# Derivative of sec x

The derivative of $\sec (x)$ is calculated using the quotient rule of derivatives.

## Proof of the Derivative of sec x

A trigonometric identity relating $\sec x$ and $\cos x$ is given by $\sec x = \dfrac { 1 }{ \cos x }$ We use the quotient rule of differentiation to find the derivative of $\sec x$; hence
$\displaystyle { \dfrac {d}{dx} \sec x = \dfrac {d}{dx} (\dfrac{ 1 }{\cos x}) = \dfrac { (\dfrac {d}{dx}1) { \cos x } - 1 (\dfrac {d}{dx} \cos x) } {\cos^2 x} }$

The derivative of the constant 1 is equal to zero. Use the formulae for the derivative of the trigonometric functions $\cos x$ given by $\dfrac {d}{dx}\cos x = - \sin x$ and substitute to obtain

$\displaystyle {\dfrac {d}{dx} \sec x = \dfrac{ (0 - (-\sin x) )}{\cos^2 x}}$

Simplify

$\displaystyle {= \dfrac{ \sin x } {\cos^2 x} = \dfrac{ \sin x }{\cos x} \dfrac{ 1 }{\cos x} = \tan x \sec x}$

conclusion
$\displaystyle {\dfrac {d}{dx} \sec x = \tan x \; \sec x}$

## Graph of sec x and its Derivative

The graphs of $\sec(x)$ and its derivative are shown below.

## Derivative of the Composite Function sec (u(x))

We now consider the composite function sec of another function u(x). Use the chain rule of differentiation to write

$\displaystyle \dfrac{d}{dx} \sec (u(x)) = (\dfrac{d}{du} \sec u) (\dfrac{d}{dx} u )$

Simplify

$= \tan u \sec u \dfrac{d}{dx} u$

Conclusion

$\displaystyle \dfrac{d}{dx} \sec (u(x)) = \tan u \; \sec u \; \dfrac{d}{dx} u$

Example 1
Find the derivative of the composite sec functions

1. $f(x) = \sec (x^2 + x - 1)$
2. $g(x) = \sec (\sin(x))$
3. $h(x) = \sec (\sqrt{x+2})$

Solution to Example 1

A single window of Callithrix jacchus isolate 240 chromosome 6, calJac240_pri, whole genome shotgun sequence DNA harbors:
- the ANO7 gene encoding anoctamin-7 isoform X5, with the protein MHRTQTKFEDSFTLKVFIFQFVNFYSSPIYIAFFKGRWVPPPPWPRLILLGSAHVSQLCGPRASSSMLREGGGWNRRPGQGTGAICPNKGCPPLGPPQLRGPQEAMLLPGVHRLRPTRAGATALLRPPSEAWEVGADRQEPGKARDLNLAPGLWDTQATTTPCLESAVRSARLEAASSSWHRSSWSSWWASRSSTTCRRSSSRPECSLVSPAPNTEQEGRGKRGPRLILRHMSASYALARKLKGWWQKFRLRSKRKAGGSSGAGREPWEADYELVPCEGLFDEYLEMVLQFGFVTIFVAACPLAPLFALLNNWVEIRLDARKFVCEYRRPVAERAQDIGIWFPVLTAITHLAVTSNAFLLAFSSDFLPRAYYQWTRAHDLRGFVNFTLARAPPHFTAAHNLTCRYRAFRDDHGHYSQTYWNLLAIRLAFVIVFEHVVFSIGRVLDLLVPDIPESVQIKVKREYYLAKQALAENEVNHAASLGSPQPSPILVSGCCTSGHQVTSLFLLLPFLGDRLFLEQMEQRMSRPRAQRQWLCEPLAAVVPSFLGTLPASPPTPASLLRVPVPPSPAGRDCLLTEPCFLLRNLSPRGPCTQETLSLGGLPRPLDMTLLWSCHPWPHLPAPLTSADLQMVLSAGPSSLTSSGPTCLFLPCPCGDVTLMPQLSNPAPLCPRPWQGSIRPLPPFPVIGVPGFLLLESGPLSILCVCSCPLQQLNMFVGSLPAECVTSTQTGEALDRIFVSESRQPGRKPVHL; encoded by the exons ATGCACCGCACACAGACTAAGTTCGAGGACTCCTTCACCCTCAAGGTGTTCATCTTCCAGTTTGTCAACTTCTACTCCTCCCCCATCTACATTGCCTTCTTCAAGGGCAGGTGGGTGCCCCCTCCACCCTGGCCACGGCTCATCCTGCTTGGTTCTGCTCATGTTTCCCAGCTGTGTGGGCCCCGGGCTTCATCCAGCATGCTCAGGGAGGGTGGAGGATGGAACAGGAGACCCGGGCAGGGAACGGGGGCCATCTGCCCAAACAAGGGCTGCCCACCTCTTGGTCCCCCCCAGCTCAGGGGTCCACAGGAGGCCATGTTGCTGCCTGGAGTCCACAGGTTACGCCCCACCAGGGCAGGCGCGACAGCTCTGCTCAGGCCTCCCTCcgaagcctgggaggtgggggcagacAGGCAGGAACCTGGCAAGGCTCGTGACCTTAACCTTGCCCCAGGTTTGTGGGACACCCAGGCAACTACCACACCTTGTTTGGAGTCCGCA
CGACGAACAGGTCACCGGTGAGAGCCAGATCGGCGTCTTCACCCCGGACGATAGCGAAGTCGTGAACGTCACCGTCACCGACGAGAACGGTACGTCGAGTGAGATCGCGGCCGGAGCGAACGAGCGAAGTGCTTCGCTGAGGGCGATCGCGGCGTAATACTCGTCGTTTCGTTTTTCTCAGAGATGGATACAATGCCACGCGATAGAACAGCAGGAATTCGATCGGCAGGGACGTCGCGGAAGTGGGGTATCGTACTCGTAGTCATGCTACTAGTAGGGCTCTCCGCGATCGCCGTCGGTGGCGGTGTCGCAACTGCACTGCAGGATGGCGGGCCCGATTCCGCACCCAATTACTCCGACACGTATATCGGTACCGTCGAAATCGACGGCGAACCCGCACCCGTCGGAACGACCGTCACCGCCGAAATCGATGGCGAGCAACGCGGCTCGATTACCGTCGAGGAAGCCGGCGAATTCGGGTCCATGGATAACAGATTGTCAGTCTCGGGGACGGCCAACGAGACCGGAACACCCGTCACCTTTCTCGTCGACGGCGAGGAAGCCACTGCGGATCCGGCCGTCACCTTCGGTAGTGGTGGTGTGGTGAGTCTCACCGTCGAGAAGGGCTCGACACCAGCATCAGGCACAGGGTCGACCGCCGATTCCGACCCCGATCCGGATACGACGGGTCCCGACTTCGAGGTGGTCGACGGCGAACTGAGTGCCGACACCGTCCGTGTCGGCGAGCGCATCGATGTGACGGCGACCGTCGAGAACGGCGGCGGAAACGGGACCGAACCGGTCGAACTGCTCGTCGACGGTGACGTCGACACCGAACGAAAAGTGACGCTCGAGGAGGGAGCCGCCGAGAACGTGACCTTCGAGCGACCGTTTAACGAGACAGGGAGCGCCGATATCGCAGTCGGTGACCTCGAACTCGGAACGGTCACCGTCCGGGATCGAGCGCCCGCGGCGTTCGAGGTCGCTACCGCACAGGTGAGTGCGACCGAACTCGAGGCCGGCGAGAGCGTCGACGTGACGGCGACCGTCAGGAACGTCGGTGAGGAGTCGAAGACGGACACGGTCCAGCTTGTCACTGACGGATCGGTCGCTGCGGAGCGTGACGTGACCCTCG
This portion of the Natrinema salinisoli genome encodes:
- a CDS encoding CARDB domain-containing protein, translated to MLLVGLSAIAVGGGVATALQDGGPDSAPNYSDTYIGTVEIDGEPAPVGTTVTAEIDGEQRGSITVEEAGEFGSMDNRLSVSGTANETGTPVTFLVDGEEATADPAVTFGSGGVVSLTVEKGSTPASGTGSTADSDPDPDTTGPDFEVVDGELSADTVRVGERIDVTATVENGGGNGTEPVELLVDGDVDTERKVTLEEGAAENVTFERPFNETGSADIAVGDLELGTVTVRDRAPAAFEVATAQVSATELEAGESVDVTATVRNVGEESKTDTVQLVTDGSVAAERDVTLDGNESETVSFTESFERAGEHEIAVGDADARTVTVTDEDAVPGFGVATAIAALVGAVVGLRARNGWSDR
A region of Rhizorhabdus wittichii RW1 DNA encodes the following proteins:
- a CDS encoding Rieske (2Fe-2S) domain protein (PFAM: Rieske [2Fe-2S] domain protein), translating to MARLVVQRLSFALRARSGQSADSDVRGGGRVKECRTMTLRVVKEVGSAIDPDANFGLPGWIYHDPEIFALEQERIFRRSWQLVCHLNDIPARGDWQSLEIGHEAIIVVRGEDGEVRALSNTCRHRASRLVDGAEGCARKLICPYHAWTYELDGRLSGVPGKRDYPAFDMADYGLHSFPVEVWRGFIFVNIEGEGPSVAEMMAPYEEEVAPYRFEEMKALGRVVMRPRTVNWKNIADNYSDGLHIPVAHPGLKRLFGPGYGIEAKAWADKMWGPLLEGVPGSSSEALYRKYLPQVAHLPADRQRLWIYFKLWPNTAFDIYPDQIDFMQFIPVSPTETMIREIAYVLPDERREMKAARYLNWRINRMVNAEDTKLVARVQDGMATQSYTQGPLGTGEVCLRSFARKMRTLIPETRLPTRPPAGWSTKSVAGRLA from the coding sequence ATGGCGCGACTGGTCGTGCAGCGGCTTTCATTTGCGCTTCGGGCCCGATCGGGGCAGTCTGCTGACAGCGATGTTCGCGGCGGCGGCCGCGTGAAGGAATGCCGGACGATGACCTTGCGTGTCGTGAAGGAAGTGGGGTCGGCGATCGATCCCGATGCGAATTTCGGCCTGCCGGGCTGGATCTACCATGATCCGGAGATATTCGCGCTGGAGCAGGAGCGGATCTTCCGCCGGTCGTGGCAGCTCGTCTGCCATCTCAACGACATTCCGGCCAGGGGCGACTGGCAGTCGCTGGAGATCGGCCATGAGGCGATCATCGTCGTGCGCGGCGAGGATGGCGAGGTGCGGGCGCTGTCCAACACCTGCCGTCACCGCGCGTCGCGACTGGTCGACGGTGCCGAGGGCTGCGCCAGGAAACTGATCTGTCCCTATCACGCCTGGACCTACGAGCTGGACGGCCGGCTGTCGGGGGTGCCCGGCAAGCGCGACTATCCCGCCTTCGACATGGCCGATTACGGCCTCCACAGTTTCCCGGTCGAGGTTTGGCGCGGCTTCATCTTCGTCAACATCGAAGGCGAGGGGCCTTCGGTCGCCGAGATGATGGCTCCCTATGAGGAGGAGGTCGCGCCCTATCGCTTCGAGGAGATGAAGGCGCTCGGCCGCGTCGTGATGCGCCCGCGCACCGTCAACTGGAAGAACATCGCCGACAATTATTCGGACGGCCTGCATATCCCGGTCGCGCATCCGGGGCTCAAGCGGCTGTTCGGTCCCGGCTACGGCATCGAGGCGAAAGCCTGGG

1. Let $u(x) = x^2 + x - 1$ and therefore $\dfrac{d}{dx} u = \dfrac{d}{dx} (x^2 + x - 1) = 2x + 1$ and apply the rule for the composite sec function given above

$\displaystyle \dfrac{d}{dx} f(x) =\tan u \sec u \dfrac{d}{dx} u = \tan (x^2 + x - 1) \sec (x^2 + x - 1) \times (2x + 1)$

$= (2x + 1) \; \tan (x^2 + x - 1) \; \sec (x^2 + x - 1)$

2. Let $u(x) = \sin x$ and therefore $\dfrac{d}{dx} u = \dfrac{d}{dx} \sin x = \cos x$ and apply the above rule

$\displaystyle \dfrac{d}{dx} g(x) = \tan u \sec u \dfrac{d}{dx} u = \tan (\sin x) \sec (\sin x) \times (\cos x)$

$= \cos x \; \tan (\sin x) \; \sec (\sin x)$

3. Let $u(x) = \sqrt{x+2}$ and therefore $\dfrac{d}{dx} u = \dfrac{1}{2\sqrt{x+2}}$ and apply the rule obtained above

$\displaystyle \dfrac{d}{dx} h(x) = \tan u \sec u \dfrac{d}{dx} u = \tan (\sqrt{x+2}) \sec (\sqrt{x+2}) \times \dfrac{1}{2\sqrt{x+2}}$

$= \dfrac {\tan (\sqrt{x+2}) \; \sec (\sqrt{x+2})} {{2\sqrt{x+2}} }$

## More References and links

Rules of Differentiation of Functions in Calculus.
Trigonometric Identities and Formulas.
Derivatives of the Trigonometric Functions.
Chain Rule of Differentiation in Calculus.